11 More Adult Studios Sued Over Video Teaser Technology

Rhett Pardon

MARSHALL, Texas — Eleven adult entertainment studios were sued Thursday in InMotion Imagery Technologies' latest attempt to cash in on a patent relating to video-indexing processes that use thumbnail images during DVD navigation.

So far, Houston-based InMotion has filed claims against 18 adult companies in three suits over U.S. Patent No. 6,526,219

Thursday's filing targets LFP Video Group, Elegant Angel, New Sensations, Girlfriends Films, Red Light District, Zero Tolerance Entertainment, Jules Jordan Video, Anabolic Video Productions, West Coast Productions, Devil’s Film and Reality Kings.

Other adult companies sued in the previous suits over the patent include Wicked Pictures, Digital Playground and Evil Angel Productions, as well as Vivid Entertainment, Penthouse Digital, Adam & Eve and Bang Productions.

All of the suits target mainstream studios, as well. Thursday's suit included  Metro-Goldwyn-Mayer, Summit Entertainment, Image Entertainment, Echo Bridge Entertainment, Loose Cannon Films Inc. and Vanguard International Cinema.

Inmotion says in Thursday's suit, as in the others, that the patent filing, relates "generally to video recording and, more particularly, to a system for storing and displaying thumbnail images representative of the contents of a video-recording medium, thereby enabling a user to locate a particular section rapidly and conveniently."

All three suits have been filed at U.S. District Court in Marshall, Texas.

The federal court in Marshall is a popular one for patent lawsuits. Adult industry attorneys confide that quick trials and plaintiff-friendly juries are the big draw there.

So are the Texas-sized verdicts sometimes handed to winners.

Patent cases are heard faster in Marshall than in many other courts, forcing some defendants to buckle under the pressure of time when trying to sort out complex infringement cases.

And while only about five percent make it to trial in Marshall, patent holders win 78 percent of the time, compared with an average of 59 percent nationwide, according to LegalMetric, a company that tracks patent litigation.

So far, according to court records, some of the plaintiffs in the first case — filed in March 2010 — have been pared, likely settling their cases with InMotion.

But some adult studios have taken a strong defensive posture, saying that their cases against them should be thrown out because the patent claims are too broad.

Counsel for Vivid Entertainment Group and Adam & Eve, for instance, said in a motion to dismiss the suit that the patent's "description is not specific enough to allow the defendants to identify the allegedly infringing products."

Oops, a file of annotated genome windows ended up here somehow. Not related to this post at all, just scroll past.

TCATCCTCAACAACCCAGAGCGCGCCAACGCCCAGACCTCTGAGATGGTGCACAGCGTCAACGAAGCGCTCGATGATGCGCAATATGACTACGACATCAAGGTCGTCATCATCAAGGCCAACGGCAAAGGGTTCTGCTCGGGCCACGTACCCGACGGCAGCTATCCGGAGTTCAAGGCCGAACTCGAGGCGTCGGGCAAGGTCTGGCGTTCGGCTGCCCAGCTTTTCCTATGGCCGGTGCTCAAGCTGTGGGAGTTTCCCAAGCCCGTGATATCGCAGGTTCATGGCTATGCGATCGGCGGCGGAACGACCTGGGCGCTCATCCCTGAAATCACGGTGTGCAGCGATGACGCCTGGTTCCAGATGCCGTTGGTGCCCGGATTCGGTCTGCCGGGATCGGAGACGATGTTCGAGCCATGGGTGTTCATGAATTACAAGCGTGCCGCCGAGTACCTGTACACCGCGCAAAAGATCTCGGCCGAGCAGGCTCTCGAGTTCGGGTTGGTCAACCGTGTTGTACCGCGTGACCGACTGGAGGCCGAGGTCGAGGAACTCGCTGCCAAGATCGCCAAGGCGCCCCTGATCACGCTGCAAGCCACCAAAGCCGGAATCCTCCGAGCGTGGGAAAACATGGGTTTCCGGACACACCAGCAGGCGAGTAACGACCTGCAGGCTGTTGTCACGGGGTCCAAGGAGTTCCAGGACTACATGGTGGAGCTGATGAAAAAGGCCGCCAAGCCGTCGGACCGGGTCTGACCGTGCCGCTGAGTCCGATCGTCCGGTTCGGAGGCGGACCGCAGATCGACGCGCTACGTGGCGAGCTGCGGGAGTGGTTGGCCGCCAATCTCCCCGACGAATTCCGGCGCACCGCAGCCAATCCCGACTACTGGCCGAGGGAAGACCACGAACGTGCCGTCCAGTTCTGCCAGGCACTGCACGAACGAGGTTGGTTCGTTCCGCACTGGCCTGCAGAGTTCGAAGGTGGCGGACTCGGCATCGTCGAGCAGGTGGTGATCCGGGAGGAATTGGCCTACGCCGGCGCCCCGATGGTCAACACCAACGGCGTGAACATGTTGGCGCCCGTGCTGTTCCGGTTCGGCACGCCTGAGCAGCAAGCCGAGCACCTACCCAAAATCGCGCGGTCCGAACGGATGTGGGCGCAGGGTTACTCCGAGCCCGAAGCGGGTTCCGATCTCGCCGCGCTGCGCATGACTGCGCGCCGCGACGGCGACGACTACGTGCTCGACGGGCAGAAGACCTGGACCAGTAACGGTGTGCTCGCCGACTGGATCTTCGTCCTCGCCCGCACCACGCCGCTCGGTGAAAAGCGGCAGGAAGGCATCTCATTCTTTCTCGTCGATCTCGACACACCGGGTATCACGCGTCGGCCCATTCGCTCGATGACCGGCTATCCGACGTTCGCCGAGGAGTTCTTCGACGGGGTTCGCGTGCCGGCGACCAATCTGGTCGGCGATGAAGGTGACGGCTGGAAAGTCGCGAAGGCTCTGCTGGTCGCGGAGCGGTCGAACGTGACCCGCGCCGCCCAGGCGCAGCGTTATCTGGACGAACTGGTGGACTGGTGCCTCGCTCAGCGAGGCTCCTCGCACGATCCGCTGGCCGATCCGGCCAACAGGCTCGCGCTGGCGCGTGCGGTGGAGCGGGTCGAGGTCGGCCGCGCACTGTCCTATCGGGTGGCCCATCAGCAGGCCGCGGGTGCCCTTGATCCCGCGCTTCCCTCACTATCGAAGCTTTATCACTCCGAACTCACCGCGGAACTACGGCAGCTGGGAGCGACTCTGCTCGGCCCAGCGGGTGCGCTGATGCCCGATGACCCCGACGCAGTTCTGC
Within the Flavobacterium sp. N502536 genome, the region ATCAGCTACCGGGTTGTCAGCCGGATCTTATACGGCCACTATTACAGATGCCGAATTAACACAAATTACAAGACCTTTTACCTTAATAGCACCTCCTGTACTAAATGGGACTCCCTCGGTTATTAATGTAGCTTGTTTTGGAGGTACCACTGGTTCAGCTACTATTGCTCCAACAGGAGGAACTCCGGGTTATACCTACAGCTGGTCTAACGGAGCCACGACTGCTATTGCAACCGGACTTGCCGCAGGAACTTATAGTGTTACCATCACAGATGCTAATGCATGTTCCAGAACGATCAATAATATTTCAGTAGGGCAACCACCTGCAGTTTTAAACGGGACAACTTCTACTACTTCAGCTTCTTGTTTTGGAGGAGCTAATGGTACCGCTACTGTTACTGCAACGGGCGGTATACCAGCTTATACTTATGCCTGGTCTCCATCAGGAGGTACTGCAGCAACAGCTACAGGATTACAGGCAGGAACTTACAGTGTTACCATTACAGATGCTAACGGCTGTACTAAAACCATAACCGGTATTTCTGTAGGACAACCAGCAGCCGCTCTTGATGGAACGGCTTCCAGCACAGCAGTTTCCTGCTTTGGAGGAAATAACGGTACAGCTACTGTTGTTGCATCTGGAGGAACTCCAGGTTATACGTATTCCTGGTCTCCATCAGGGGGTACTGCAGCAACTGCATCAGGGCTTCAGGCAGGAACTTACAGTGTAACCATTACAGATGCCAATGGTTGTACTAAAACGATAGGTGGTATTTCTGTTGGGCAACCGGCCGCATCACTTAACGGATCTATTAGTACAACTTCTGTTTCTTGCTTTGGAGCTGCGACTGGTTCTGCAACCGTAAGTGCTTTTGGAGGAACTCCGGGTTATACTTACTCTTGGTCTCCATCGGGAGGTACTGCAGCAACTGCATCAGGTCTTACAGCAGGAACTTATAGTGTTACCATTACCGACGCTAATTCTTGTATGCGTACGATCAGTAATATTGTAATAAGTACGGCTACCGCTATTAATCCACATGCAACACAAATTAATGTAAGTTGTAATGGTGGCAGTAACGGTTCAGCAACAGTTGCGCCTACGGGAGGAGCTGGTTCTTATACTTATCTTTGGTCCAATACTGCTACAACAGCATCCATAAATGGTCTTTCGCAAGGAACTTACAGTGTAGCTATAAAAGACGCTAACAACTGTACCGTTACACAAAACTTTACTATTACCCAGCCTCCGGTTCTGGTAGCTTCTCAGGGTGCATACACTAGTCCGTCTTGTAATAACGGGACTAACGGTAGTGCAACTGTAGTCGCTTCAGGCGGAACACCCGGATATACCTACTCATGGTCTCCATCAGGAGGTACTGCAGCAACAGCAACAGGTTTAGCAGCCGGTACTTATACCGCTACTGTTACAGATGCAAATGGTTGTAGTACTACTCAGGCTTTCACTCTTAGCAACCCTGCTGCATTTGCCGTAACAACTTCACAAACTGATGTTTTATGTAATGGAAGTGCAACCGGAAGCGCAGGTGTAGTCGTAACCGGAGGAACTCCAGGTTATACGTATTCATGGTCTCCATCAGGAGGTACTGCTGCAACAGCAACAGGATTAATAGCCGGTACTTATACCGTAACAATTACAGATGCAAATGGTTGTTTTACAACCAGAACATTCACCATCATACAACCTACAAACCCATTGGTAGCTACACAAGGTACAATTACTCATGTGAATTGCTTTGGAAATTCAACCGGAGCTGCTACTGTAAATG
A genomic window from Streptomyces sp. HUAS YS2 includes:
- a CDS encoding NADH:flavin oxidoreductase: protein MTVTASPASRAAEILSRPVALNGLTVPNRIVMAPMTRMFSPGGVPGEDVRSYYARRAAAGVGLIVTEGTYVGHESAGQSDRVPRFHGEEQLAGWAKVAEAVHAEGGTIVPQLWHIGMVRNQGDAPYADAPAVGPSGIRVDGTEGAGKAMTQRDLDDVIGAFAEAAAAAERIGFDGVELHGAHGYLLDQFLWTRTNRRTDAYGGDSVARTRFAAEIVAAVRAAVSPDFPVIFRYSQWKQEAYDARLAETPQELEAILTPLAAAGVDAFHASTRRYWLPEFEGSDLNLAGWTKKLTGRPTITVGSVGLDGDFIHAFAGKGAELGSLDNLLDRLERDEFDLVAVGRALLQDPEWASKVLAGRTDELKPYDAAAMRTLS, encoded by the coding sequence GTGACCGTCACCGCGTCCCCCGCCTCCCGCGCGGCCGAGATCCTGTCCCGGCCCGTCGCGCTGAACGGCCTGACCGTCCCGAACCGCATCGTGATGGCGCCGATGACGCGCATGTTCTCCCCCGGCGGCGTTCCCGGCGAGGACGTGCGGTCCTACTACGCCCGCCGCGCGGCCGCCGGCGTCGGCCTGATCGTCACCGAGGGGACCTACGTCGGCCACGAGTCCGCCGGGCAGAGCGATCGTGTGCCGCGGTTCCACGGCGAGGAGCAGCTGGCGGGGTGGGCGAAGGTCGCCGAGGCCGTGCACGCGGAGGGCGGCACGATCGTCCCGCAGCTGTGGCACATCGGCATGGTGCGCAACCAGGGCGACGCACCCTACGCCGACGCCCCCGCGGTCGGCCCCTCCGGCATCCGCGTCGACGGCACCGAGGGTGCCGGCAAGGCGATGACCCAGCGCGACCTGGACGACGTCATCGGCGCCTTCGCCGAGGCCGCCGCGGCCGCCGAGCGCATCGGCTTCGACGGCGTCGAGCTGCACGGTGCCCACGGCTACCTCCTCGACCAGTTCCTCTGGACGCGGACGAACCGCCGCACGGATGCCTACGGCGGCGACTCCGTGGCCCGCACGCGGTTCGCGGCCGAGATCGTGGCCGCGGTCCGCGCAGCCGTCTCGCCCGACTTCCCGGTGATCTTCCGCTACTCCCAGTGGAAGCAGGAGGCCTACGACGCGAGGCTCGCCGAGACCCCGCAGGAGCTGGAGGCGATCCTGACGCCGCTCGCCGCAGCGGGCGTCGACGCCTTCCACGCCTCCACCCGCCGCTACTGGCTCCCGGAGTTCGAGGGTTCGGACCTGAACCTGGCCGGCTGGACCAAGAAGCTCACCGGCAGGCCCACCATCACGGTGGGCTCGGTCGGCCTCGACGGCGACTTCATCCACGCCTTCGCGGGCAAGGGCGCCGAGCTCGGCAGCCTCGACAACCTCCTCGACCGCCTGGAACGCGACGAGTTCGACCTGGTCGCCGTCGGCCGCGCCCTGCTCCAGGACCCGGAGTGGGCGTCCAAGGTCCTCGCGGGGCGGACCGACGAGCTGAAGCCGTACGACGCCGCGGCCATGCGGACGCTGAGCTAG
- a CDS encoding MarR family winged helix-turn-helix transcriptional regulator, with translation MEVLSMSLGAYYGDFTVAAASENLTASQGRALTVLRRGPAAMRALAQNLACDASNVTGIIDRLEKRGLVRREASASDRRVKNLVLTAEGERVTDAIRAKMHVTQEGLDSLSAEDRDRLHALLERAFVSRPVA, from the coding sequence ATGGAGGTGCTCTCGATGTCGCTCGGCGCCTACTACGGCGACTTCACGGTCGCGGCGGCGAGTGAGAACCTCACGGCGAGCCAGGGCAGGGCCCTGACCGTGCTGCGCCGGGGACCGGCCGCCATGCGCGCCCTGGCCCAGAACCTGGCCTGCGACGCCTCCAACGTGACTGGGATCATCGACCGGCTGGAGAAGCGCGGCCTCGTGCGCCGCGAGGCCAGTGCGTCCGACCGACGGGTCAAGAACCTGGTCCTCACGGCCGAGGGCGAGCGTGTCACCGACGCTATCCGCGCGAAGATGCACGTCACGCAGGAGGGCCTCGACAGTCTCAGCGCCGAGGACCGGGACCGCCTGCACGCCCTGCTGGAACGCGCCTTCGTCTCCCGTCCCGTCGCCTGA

"In addition to not properly identifying the accused products, InMotion does not assert any facts underlying its claims of indirect infringement. Instead, it relies upon boilerplate generalities and legal conclusions," said counsel for Vivid and Adam & Eve in the motion.

Attorney Greg Piccionelli told XBIZ that “this is another patent troll lawsuit.”

“Patent troll lawsuits are, unfortunately, going to continue to be a part of the online adult business landscape for the foreseeable future,” he said. “In fact, such lawsuits are likely to increase.  
“The patent enforcement process in a new industry (such as the Internet) proceeds like this: (1) there is hyper invention activity and a large number of "pioneering" patents are applied for for the new industry; (2) patent prosecution, the back and forth application process between the inventor and the U.S. Patent and Trademark Office grinds on for years, sometimes 10 years or more; (3) the patents start to issue, a trickle at first, then en masse; (4) some companies start to enforce their patents, but also, during this period specialized patent enforcement entities start to accumulate large numbers of patents through purchase and enforcement license arrangements; (5) entire segments of the new industry are now subject to patent claims and a large percentage of companies in the new industry are infringing one or more of the patents that have issued;  (6) enforcement commences and then increases in intensity until the end of the patent terms associated with wave the patents filed.”  

Piccionelli said that Internet businesses are now in Stage 6.

“As a patent attorney understanding this process, I have urged adult companies to obtain their own pioneering methods and processes,” he said. “Patent trolls are here to stay. And the trolls will likely succeed in imposing an increasing amount of ‘troll tolls’ on the Information Superhighway.”

Inmotion in all three suits is seeking damages and an injunction against the companies, as well as attorneys fees.

Inmotion's attorney, William Davis, did not respond to XBIZ to elaborate on the three suits.